MSNBC awarded 15 minutes of promotional time on Friday and Saturday to a new movie glorifying “female heroes of history” who committed an estimated 10,000 illegal abortions in Chicago in the five years before Roe vs. Wade legalized abortion in 1973. The Janes will debut on HBO on Wednesday.
Andrea Mitchell touted these women providing underground “access to safe abortions.” Co-director Emma Pildes said “we so often don’t hear about the female heroes of history. Those stories don’t get told. So, it was just such a compelling opportunity for us to give these women a platform, especially at this time, you know? We’re filmmakers. This is what we have to contribute to the fight.”
She insisted “These are deeply moral women that wanted to save lives and could testify to what this country looked like last time women’s bodily autonomy — they didn’t have their own bodily autonomy, and they didn’t have the right to choose.”
It’s okay to roll your eyes when feminists talk about “safe abortions” that “save lives,” as if doesn’t matter at all that the baby ends up unsafe with no life.
This rhetoric continued as Mitchell then asked the other co-director Tia Lessin what she hoped people would take away from the film:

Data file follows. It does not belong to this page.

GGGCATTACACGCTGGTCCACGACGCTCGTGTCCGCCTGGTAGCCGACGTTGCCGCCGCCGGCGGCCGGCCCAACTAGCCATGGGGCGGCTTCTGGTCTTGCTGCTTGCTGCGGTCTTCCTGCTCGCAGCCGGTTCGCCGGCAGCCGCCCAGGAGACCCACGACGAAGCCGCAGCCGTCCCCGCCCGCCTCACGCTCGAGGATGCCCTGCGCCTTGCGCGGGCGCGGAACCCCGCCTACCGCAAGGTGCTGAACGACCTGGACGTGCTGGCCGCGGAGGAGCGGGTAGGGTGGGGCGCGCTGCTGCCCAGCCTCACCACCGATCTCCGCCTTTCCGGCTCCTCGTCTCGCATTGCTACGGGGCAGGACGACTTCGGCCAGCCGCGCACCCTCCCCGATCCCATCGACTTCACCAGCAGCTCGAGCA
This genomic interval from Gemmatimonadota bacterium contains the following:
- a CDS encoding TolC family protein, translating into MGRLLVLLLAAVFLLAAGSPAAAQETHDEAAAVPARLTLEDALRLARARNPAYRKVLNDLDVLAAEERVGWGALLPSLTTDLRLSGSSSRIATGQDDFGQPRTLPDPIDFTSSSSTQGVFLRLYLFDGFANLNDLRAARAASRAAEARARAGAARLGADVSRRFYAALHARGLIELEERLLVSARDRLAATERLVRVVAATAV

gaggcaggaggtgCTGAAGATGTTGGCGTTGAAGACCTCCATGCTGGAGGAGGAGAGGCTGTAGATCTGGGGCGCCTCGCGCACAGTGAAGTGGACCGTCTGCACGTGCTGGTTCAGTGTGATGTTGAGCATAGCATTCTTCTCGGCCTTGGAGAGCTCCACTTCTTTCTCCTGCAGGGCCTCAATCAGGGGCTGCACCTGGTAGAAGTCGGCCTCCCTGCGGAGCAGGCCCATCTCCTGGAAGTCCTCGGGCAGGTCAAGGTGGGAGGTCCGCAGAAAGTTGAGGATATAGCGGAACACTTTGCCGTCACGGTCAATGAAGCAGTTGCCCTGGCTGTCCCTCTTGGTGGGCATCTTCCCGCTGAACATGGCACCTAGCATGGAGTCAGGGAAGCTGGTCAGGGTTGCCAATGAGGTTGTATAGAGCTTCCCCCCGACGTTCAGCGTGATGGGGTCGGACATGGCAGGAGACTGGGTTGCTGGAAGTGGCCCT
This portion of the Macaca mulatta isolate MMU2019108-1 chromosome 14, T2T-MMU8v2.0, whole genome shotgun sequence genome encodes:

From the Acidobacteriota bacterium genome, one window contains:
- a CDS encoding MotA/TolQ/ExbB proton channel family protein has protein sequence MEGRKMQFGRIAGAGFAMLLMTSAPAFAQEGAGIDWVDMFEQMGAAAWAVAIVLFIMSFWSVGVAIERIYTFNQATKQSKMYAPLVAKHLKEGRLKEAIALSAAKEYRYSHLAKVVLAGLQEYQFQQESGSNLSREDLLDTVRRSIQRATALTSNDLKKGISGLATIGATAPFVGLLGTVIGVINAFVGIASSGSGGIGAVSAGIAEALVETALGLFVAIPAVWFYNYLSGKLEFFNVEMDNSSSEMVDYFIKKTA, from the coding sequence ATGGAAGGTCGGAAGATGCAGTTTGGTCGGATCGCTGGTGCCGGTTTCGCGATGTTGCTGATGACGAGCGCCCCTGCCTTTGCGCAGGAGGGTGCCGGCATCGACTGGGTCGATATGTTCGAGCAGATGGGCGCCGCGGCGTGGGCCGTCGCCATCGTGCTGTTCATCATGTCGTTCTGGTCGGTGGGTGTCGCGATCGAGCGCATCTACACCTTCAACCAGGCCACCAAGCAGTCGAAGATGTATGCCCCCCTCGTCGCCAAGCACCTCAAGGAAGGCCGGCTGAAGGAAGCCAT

LESSIN: We hope that people, as Emma said, get a sense of what it was like before we had federal protection for abortion and understand that this is — this is our future. And, you know, it may mean death sentences for many people who won’t be able to access, you know, affordable or safe, legal abortion care. You know, what we know and what we found in this film is when abortion is criminalized, it doesn’t mean that women don’t have abortions. It just means that they don’t have access to safe abortions. So, we hope that this film is a cautionary tale and also an inspiration, you know, to help people understand the stakes and to mobilize, you know, for change.
“The Janes” were responsible for 10,000 death sentences, but they’re the “heroes.”
It was more of the same on Saturday, as Ali Velshi began and ended his seven-minute interview by gushing “thank you for making this” on his Saturday program. He said it was a “remarkable film at a remarkable time.”
Once again, Pildes said the women were “smart, deeply moral human beings that put all of their smarts to test here….They want to save women’s lives at any cost. ”
Lessin said today is “much more draconian” now than the pre-Roe atmosphere because women face prosecution for going out of state for a procedure.
Then Velshi claimed “The criminalization of abortion, which is what your film brings to light, I think this feels like a bridge too far, probably even for people who have conservative views on things.”
Andrea Mitchell’s abortion-promoting segment was made possible in part by Walgreens.